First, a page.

December 6, 2012 — Six-year-old Angie and her 4-year-old brother, Joel, were sitting in church. Joel giggled, sang, and talked out loud. Finally his big sister had had enough.
“You’re not supposed to talk out loud in church,” she whispered.
“Why? Who’s going to stop me?” asked Joel.
Pointing to the back of the church, Angie said, “See those two men sanding by the door? They’re hushers.”
One Sunday, while attending the early service at church, which is attended mainly by older Dutch members, I went to use the restroom. A gentleman came in and washed his hands. Then he proceeded to leave, turning out the light in order to save electricity—and leaving me completely in the dark!
We started teaching our boys about giving to the church. The older two each had some money in their piggy banks that they wanted to spend, so we talked to them about spending, sharing, and saving. When they took some of their money to give to the church, we explained that the first offering was for the church budget and the second was for a ministry outside the church.
One afternoon Levi, our 7-year-old, spotted a sign that read “Budget Brake & Muffler.”
“Mom, look!” he said. “That’s where my money went!”
After a Palm Sunday service, my dad and I were discussing the children’s enthusiasm as they progressed up the aisle waving palm branches.
Me: It would be great if we could get a donkey, cover it with coats and blankets, and have the children lead it as though Jesus were seated on it during his arrival in Jerusalem.
Dad: Sure. Then when they get to the front of church, the pastor could say, “Let us bray.”
—Jean Van Dyke
A Sunday school teacher asked the children, as they were on their way to the service, “Who can tell me why we should be quiet in church?”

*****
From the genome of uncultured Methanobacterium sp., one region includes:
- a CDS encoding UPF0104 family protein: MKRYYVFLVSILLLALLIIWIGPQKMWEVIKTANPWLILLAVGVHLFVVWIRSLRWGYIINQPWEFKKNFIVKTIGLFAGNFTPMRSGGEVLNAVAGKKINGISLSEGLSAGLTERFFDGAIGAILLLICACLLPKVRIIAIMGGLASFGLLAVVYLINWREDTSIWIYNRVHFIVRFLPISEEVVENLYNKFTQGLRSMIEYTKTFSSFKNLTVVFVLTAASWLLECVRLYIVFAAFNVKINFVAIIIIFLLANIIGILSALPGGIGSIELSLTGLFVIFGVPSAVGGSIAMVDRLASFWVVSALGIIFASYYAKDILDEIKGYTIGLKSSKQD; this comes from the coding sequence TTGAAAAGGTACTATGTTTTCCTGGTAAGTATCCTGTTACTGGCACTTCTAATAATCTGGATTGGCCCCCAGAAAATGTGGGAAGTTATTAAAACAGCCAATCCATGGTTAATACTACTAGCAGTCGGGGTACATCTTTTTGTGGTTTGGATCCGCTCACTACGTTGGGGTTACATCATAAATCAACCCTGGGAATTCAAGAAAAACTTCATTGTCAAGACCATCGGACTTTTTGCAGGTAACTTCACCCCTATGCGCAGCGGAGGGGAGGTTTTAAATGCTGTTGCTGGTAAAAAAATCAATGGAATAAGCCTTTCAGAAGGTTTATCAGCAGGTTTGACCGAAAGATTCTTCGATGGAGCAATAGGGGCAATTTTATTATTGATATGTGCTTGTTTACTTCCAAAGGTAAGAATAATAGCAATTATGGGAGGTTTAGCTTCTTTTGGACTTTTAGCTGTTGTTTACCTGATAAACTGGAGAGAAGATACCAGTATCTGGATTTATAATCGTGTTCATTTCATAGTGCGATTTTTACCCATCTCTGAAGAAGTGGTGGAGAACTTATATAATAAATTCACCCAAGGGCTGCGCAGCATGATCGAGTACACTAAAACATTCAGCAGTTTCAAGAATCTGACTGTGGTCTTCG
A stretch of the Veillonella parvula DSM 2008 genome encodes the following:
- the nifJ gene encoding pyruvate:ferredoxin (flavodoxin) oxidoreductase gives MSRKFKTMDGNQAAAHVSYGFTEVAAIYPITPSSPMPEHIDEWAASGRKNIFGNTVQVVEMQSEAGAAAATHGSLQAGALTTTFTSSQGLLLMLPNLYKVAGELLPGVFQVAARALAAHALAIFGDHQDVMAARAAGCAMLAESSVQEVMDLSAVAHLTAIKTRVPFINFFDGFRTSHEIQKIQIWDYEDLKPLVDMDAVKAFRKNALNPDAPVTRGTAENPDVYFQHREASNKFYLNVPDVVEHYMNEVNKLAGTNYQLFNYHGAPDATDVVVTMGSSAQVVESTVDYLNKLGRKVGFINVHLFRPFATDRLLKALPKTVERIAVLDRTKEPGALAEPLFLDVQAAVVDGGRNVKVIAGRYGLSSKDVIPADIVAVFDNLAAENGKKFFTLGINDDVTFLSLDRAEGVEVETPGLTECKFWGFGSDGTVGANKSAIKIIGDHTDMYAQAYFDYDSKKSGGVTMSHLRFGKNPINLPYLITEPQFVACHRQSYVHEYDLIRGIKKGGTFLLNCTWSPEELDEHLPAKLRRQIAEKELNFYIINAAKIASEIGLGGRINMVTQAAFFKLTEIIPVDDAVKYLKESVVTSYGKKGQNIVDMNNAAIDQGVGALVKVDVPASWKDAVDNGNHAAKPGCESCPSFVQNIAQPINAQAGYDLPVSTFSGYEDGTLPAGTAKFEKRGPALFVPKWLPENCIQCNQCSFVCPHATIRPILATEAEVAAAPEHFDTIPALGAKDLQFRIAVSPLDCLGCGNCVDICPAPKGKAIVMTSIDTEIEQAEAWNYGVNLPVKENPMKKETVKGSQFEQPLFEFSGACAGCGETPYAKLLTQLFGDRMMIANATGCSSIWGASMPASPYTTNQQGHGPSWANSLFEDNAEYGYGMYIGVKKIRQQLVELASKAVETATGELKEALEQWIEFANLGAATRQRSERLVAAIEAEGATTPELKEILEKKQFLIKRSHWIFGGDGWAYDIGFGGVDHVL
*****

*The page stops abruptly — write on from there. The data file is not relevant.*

One bright little girl replied, “Because people are sleeping.”
—Edith Vander Veen
My daughter was reading a Bible story about the plagues sent upon Egypt. She explained that the Lord sent so many frogs that there were piles of them on the land.
“What was this called?” she asked, expecting the answer “A miracle.”
Four-year-old Chloe immediately responded, “Littering.”
The blame game:
Adam blamed Eve.
Eve blamed the snake.
The snake didn’t have a leg to stand on.
My granddaughter is 2 years old. Her parents have been teaching her to sit still and be quiet in church. During one visit to my house, the two of us sat down to read a book together. She was doing just fine, but was talking a little louder than usual. When I asked her to use her quiet voice, she responded, “Why, Grandma? Me not in church!”
The other day my 4-year-old and I were having devotions that included a reading from Revelation 22:5: “They will not need the light of a lamp or the light of the sun, for the Lord God will give them light. And they will reign for ever and ever.” My son looked at me quizzically and asked, “Why is God going to make it rain forever?”